This story by John Trump originally appeared on carolinajournal.com
Gentry Lassiter and his wife, Rebecca, run a small distillery on the main street in Knightdale.
Lassiter Distilling Co. is the epitome of a small business, which the couple built just a few years ago.
The Lassiters procure molasses, yeast, and other ingredients needed to make and bottle their award-winning line of rums.
They order and stock the shelves with merchandise, they do the books, and they promote their products. They distill, age, and infuse their rum in — at least by modern distillery standards — a tiny room just off the lobby.
They sweep the floors.
The Lassiters are trying to make it in an industry world dominated by giants. In a state that, historically, hasn’t been a friend to liquor and to the North Carolina entrepreneurs working hard to make those spirits from scratch.
But things are starting to change, albeit incrementally, yet steadily. Lawmakers have realized the economic — even cultural — benefits from the growth of beer and wine, which prospered after the legislature began to ease restrictions on things such as sales and alcohol content.
Beer and wine have helped to revitalize small towns, with vibrancy emerging from dormancy.
Spirits can do that, too, if, craft distillers say, only lawmakers would allow it.
Rep. Chuck McGrady, R-Henderson, knows it all too well. In this and past legislative sessions he’s introduced a parade of bills to modernize an archaic, and at times draconian, state system of controlling liquor.
He and his like-minded colleagues sensed the momentum, and they seized it.
House Bill 536, ABC Omnibus Regulatory Reform, seems well on its way to clearing an important legislative test.
The N.C. House Alcoholic Beverage Control committee spent about an hour Tuesday, April 30, reviewing House Bill 536, ABC Omnibus Regulatory Reform — section by section — before sending it on to Finance.
The bill would, for example, allow liquor tasting at ABC stores, allow online sales on a reciprocal basis, and allow distillers to sell an unlimited number of bottles from their distilleries.
Lawmakers opened Tuesday’s meeting by clearing House Bill 99, which would establish state Alcohol Law Enforcement as a separate division in the Department of Public Safety. ALE now falls under the auspices the the state ABC. That bill heads to Rules, Calendar, and Operations of the House.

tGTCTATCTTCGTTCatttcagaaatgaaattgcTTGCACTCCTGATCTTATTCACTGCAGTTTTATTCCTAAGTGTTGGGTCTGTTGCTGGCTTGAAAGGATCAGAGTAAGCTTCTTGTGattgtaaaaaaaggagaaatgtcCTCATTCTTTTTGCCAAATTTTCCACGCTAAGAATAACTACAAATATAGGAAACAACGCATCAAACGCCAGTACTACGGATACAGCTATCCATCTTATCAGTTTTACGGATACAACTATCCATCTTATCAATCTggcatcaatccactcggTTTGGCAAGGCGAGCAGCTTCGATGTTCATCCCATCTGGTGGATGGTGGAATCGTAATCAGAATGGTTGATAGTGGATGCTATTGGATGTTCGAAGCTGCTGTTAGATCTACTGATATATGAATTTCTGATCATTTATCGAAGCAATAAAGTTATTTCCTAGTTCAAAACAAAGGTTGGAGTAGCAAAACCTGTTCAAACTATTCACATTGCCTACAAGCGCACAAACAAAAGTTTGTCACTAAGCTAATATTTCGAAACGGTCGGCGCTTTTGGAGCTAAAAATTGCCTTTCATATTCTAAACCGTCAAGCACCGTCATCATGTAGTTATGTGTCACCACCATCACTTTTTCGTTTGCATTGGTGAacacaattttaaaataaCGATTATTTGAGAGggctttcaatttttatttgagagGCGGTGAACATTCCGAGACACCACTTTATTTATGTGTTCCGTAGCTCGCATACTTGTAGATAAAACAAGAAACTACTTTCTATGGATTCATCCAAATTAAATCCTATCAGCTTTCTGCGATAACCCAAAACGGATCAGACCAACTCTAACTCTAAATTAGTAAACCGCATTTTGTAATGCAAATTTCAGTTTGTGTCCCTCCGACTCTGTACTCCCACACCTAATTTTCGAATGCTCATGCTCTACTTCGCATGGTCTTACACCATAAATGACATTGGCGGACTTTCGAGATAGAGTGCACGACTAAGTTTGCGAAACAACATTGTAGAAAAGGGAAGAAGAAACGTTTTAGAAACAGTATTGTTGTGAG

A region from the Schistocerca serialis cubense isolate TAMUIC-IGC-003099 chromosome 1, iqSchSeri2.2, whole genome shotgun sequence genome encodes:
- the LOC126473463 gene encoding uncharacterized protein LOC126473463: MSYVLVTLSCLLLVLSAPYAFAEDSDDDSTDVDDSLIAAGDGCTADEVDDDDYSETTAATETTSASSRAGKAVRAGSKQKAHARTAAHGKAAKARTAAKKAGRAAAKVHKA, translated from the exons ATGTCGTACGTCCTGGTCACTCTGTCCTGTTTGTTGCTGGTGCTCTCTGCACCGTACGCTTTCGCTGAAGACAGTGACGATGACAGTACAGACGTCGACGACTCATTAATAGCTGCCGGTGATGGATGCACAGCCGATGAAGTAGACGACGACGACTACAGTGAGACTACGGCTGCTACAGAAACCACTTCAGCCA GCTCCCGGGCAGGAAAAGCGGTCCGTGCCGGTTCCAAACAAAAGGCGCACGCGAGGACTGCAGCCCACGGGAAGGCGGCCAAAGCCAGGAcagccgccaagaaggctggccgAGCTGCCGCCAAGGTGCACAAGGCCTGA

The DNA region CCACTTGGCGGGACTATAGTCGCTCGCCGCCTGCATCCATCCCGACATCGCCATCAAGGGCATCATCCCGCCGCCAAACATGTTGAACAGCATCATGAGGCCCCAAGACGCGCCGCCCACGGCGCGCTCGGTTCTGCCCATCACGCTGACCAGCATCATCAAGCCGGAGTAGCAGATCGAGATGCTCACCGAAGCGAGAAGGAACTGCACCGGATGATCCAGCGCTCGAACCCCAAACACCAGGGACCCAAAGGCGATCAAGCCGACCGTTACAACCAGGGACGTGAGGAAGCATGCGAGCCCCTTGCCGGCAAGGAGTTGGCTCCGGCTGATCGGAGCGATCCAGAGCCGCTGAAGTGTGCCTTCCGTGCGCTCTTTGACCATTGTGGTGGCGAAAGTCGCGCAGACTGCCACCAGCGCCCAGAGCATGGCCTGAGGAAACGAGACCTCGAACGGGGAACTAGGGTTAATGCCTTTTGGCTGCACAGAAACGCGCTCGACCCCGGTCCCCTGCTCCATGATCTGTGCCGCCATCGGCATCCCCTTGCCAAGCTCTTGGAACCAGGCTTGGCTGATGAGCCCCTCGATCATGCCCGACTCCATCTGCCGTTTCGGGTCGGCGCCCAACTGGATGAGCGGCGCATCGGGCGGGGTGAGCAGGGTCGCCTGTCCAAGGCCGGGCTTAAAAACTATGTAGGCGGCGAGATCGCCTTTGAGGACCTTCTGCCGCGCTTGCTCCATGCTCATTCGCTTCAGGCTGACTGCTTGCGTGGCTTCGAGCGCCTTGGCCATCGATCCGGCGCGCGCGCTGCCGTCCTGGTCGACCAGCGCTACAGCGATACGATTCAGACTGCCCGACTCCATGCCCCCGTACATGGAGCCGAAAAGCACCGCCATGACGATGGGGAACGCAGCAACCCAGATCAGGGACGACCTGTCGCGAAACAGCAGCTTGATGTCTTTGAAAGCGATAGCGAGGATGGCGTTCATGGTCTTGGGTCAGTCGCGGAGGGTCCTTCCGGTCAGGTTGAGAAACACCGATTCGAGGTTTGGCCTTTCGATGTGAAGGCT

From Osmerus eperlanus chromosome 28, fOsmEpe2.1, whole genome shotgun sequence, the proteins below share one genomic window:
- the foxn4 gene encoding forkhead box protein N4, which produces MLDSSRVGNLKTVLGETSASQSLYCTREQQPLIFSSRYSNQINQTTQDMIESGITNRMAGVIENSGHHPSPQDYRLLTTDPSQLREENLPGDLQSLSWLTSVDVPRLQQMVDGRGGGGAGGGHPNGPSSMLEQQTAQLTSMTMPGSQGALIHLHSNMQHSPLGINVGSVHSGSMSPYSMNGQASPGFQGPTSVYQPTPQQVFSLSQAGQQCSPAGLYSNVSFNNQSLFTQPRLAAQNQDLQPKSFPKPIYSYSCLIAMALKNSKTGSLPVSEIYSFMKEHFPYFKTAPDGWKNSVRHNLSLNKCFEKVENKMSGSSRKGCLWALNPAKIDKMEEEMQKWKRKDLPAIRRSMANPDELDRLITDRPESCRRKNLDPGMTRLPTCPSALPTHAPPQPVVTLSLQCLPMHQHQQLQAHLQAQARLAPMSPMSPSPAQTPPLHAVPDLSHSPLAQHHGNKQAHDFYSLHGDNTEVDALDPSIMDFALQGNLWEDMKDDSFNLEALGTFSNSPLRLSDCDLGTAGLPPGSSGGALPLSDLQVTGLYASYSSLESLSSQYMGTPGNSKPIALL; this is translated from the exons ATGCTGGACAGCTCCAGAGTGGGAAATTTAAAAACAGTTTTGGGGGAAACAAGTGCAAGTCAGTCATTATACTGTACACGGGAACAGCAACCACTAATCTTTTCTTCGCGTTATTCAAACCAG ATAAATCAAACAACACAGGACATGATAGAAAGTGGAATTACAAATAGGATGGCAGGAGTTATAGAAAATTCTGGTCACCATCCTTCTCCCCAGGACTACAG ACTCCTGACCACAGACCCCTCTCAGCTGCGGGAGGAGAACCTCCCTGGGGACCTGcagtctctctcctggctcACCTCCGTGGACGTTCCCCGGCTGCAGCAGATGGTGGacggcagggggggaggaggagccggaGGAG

ABC committee members, almost in unison, found all sections of H.B. 536 favorable.
Rep. Pat Hurley, R-Randolph, a staunch prohibitionist, made repeated efforts to amend provisions that would ease burdens for N.C. craft distillers.
Hurley proposed five amendments, and all but one failed. Her lone successful amendment involved assigning responsibility — should something go awry — during tastings hosted by N.C. ABC stores. Her amendment passed, yet the issue remains unclear, according to the way the bill is worded.
Hurley was a lone voice of dissent, and she seemed to know it.
Still, Gentry Lassiter watched nervously.
McGrady, the bill’s primary sponsor, more than once pointed out the House N.C. ABC committee has already cleared a similar bill, House Bill 91, which would implement several recommendations from a report on modernizing state alcohol sales by the Program Evaluation Division.
Much like classes in college economics, Lassiter sees H.B. 536 from a micro perspective, as well as the macro.
“The provisions in this bill moves us as a distillery closer to parity with beer and wine,” he said, referring to the macro.
“From a micro perspective, I think all the different provisions, as a whole, will be very impactful for us. It would be huge for us. It’s going to allow for a lot of growth, to continue to grow as an industry, as we should be allowed to.”
The state, Lassiter says, has come to appreciate that distilleries such as his generate revenue. And they could, if allowed by law, generate much more. He says new breweries, wineries, and, potentially, distilleries, are indicators for impending growth.